One of the most important landmarks, but long forgotten, is being spruced up, much to the delight of a small section of residents of Pallavaram and lovers of Tamil history and literature.
The house of renowned Tamil scholar, Marai Malai Adigalar, on Chavadi Street is being renovated and the works are expected to be completed in a few months. An inspection in December 2008 by Santhosh K.Misra, then Kancheepuram District Collector, set the ball rolling for carrying out the improvement works on the house, built in 1911.
The house in which the eminent scholar lived there till his death in 1950 has been tastefully built and the scholar himself is reported to have shown a lot of interest in every aspect of its construction. A stone plaque at the house states that the Central and State government and the South India Saiva Siddhantha Sangam had donated Rs. 40,000 to purchase the house in 1962 to make it as a ‘Marai Malai Adigal Kalai Mandram.'
The ground floor serves as branch library of the Local Library Authority. A sum of about Rs.15 lakh was sanctioned for renovation works. The building has been given a fresh coat of whitewash and old tiles have been replaced with new ones. The furniture and other household articles have been left untouched and undisturbed.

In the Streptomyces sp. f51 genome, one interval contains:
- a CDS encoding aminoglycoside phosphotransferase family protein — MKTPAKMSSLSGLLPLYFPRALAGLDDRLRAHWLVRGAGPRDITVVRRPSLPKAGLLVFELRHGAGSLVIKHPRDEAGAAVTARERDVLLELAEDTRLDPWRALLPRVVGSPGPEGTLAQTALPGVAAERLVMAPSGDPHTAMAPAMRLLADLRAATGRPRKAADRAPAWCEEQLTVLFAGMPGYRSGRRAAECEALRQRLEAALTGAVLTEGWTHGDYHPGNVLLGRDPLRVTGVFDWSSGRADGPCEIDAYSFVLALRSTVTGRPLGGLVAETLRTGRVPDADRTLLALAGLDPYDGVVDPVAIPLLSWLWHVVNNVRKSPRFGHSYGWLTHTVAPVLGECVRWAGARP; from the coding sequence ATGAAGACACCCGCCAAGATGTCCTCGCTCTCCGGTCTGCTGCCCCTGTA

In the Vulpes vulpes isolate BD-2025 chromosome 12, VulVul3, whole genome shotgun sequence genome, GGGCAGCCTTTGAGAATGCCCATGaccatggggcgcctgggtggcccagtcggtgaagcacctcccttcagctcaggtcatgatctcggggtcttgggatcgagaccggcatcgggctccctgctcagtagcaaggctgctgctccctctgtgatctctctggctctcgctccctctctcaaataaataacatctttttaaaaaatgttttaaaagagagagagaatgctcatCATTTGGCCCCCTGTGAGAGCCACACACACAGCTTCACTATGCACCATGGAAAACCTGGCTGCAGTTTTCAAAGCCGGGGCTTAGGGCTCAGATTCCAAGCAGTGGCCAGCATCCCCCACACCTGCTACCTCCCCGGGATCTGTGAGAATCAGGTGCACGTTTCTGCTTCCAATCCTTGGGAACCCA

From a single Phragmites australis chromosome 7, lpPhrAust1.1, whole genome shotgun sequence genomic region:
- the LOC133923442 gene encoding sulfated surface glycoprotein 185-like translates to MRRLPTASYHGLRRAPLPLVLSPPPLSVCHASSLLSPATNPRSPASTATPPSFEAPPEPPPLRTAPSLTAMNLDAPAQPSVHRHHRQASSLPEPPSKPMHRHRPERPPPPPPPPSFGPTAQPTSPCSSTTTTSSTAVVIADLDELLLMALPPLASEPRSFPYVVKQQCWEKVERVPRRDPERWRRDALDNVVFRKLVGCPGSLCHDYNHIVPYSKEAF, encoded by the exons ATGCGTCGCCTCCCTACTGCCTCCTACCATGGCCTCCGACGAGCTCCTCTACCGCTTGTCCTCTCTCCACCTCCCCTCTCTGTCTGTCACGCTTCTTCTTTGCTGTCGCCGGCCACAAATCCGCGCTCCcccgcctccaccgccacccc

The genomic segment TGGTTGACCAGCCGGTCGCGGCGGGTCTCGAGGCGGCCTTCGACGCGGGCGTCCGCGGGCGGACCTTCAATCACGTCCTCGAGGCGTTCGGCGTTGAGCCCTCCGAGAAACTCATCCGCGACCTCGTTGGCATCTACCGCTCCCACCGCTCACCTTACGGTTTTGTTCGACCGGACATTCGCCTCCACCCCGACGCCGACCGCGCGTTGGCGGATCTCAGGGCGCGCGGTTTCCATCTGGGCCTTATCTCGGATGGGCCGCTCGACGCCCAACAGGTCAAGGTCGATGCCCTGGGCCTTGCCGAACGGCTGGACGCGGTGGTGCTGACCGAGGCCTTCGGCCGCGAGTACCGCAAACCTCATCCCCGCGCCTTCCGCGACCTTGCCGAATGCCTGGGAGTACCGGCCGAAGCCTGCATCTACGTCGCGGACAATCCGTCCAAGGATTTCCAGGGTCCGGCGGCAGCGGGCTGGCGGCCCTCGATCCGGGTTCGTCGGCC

Welcoming the move, residents of Chavadi Street were quick to add that not many were aware of the importance of the house and the occupant who had lived there more than six decades ago. S.P.Gandhi, Secretary of Pallavaram Small Traders Association, said while the ground floor could be used for the library, the first floor could be made as a memorial of the eminent scholar. He said the bust of the scholar, which was knocked off its pedestal during monsoon in 2008, was moved to the open air auditorium.
Urging the Kancheepuram district administration to speed up the renovation, he also appealed to them to provide landscaping around the buildings. There should be more activities in the form of debates, literary events and competitions for school and college students. Unlike the city, not many suburban localities had places that could serve as a hub for such activities, Mr. Gandhi added.